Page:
• Easier to weed (soil not compacted)

  • Raised gardens can be built to suit any height needed

  • Raised gardens make it easy to adapt the square foot gardening method because it eliminates single row gardening (waste of space)

  • Soil warms up more quickly, can plant earlier (no more waiting until "the soil is workable"

  • Easy to add cold frames, row covers, bird netting, trellises

  • Less work, no turning of the soil needed and reduces the amount of bending

  • You can have different types of soil for different beds

  • You can take advantage of vertical gardening. Climbing peas, beans and cucumbers

  • No more damage from burrowing animals like moles and voles

  • No compaction of soil because there's no foot traffic = healthier roots

  • No muddy shoes

  • Less competition for nutrients and water from tree roots

  • Raised beds are aesthetically pleasing

RAISED BEDS REQUIRES CAREFUL PLANNING. Follow these helpful instructions to get your raised bed gardening underway.


1. Start with making a LIST OF CROPS you'd like to grow and how much your household will need. Keep in mind:

  • Spacing requirements

  • Days to harvest (succession planting)

  • Seasonality

  • Are you preserving the harvest?

  • Flowers for pollinators and edible blossoms (Viola, Calendula, Nasturtium, Chives)

  • Perennial herbs?

  • Patio Varieties as space savers

  • Vertical crops


  • Sun requirements = at least 6-8 hours a day

  • How close to a faucet?

  • How close to a tool shed?

  • Correct layout - rows going from E to W

  • Need to fence off the perimeter?

  • Wire mesh?

  • 25 year landscape fabric?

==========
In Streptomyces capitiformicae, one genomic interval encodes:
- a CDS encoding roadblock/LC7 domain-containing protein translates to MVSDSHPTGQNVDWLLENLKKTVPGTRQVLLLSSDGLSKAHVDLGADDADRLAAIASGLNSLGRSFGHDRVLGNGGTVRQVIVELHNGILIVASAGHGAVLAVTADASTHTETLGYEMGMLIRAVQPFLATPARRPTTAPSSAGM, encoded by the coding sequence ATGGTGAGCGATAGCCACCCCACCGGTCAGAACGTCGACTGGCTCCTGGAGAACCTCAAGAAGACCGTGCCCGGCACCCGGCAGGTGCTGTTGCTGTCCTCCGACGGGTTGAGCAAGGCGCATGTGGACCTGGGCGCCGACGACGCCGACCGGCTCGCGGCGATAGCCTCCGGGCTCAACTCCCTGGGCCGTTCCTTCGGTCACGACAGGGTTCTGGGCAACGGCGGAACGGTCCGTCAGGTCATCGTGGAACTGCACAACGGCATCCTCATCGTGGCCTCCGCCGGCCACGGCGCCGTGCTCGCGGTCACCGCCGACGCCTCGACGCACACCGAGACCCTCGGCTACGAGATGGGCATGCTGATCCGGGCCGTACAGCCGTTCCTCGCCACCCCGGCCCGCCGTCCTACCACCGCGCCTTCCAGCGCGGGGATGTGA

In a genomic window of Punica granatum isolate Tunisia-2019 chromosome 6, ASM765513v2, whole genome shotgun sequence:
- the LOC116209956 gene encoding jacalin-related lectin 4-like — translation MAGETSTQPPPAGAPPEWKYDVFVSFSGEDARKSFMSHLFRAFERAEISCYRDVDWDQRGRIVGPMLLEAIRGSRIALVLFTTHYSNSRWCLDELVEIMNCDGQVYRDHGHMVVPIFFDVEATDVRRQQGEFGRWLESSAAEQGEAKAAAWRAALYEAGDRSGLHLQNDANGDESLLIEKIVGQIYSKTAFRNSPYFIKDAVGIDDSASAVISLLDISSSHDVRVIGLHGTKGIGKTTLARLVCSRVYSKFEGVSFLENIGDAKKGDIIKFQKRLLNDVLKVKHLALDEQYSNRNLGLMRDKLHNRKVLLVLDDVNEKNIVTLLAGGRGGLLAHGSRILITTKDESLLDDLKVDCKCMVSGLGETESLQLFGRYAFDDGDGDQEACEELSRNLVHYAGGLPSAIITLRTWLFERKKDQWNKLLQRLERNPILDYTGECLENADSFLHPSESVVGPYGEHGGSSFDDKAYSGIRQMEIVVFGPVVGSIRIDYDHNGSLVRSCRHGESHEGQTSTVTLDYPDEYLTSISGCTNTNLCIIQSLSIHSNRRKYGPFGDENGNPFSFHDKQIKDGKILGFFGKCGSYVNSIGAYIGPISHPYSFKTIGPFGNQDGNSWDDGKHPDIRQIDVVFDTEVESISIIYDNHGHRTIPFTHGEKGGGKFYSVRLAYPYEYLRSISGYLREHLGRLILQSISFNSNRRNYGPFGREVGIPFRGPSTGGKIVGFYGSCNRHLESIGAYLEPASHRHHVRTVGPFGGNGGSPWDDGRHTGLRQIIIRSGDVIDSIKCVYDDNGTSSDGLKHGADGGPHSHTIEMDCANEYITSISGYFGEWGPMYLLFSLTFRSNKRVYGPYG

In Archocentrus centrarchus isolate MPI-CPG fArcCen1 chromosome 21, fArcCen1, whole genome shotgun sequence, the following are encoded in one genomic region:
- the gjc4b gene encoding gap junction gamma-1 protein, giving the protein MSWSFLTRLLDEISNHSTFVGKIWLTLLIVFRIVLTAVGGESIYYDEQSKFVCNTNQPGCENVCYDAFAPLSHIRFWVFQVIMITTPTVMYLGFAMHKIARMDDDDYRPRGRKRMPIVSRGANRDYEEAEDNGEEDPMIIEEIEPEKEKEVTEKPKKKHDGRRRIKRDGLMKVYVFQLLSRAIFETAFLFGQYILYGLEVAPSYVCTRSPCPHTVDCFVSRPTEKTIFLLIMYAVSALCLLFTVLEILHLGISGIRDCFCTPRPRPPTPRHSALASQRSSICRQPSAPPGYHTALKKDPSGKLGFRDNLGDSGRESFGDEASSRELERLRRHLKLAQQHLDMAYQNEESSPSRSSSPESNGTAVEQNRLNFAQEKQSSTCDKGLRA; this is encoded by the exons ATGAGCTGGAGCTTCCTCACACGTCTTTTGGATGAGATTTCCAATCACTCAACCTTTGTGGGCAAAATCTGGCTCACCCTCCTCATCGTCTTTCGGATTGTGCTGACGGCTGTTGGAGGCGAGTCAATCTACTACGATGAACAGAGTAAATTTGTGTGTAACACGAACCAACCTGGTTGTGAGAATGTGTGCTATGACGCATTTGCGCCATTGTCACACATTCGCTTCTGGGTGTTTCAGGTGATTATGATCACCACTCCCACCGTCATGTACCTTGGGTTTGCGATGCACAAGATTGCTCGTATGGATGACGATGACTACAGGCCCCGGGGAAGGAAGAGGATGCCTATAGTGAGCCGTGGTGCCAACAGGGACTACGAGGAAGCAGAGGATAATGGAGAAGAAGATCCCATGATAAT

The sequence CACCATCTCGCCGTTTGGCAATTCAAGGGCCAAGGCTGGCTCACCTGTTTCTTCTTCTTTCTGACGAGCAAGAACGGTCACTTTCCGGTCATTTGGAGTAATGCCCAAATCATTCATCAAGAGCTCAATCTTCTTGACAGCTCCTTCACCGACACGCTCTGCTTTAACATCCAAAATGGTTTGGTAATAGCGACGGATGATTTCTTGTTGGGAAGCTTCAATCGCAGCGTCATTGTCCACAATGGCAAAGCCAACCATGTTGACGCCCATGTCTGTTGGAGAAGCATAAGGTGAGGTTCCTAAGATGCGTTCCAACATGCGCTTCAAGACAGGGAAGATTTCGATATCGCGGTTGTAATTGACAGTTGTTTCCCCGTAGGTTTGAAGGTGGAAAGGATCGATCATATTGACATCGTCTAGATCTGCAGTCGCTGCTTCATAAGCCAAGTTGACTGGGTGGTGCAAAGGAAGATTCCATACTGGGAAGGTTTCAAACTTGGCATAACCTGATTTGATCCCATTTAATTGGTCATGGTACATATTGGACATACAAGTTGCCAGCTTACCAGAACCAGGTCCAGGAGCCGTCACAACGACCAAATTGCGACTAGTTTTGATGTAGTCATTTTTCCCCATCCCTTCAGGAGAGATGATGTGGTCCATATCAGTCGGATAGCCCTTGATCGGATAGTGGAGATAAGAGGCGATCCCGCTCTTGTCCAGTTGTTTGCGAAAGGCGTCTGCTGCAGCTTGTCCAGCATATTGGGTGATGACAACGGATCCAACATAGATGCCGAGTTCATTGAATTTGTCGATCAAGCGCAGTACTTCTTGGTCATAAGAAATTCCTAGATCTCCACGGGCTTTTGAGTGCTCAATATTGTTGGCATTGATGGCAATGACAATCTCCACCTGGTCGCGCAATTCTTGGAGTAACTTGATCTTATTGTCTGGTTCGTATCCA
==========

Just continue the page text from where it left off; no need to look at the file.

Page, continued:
• Level ground. Mow closely and put down 6-10 sheets of newspaper before wire mesh


  • Kits available. Gronomics - USA Western Red Cedar w/ 5yr warranty. Retail for $119 for a 4x4 ground level frame to $299 for a 34"x48"x32" elevated garden box. A raised bed frame 34"x95" is $259 and has an optional trellis kit sold separately for $139

  • Aesthetically pleasing

  • Durablity

  • Cost

  • Use Organic (pressure-treated wood leaches copper and/or arsenic). Wood planks (cedar, cypress, locust & redwood = rot resistant but costly), sawmill slabs, garden ties (warp), tree logs (landscape fabric needed), natural stone (hold the warmth in at night), loose stacked stone pavers & bricks (frost heaves will elevate the pH), straw bales, railroad ties (leach creosote)


  • The best design is to have the raised bed small enough to ensure that your hands can reach everywhere without the need to stand on the soil or walk on it.

  • Size of pathways (just foot traffic or wheelbarrows / garden carts)

  • Height of beds


  • Sprinkler system?

  • Drip irrigation with emitters?

  • Soaker hoses?

  • Timers?


  • Loose fertile and living

  • The futility of putting a $5 plant in a 5cent hole. Soil food web.

  • Topdress beds 1 inch per year with compost. A 1 cu. ft. bag will cover about 10 sq.ft. at 1 inch deep

  • Pore space (porosity) allows water and air to reach the roots easily and fosters a healthy population of beneficial micro-organisms

  • Calculate the volume. A 4' x 4' x 12" bed= 48"x 48" x 12"= 27,648 cu. in. divided by 1,728" (a cubic foot is 12'x12'x12")= 16 cft = .5926 cubic yards

  • Don't fill the beds right to the top, leave a few inches for mulch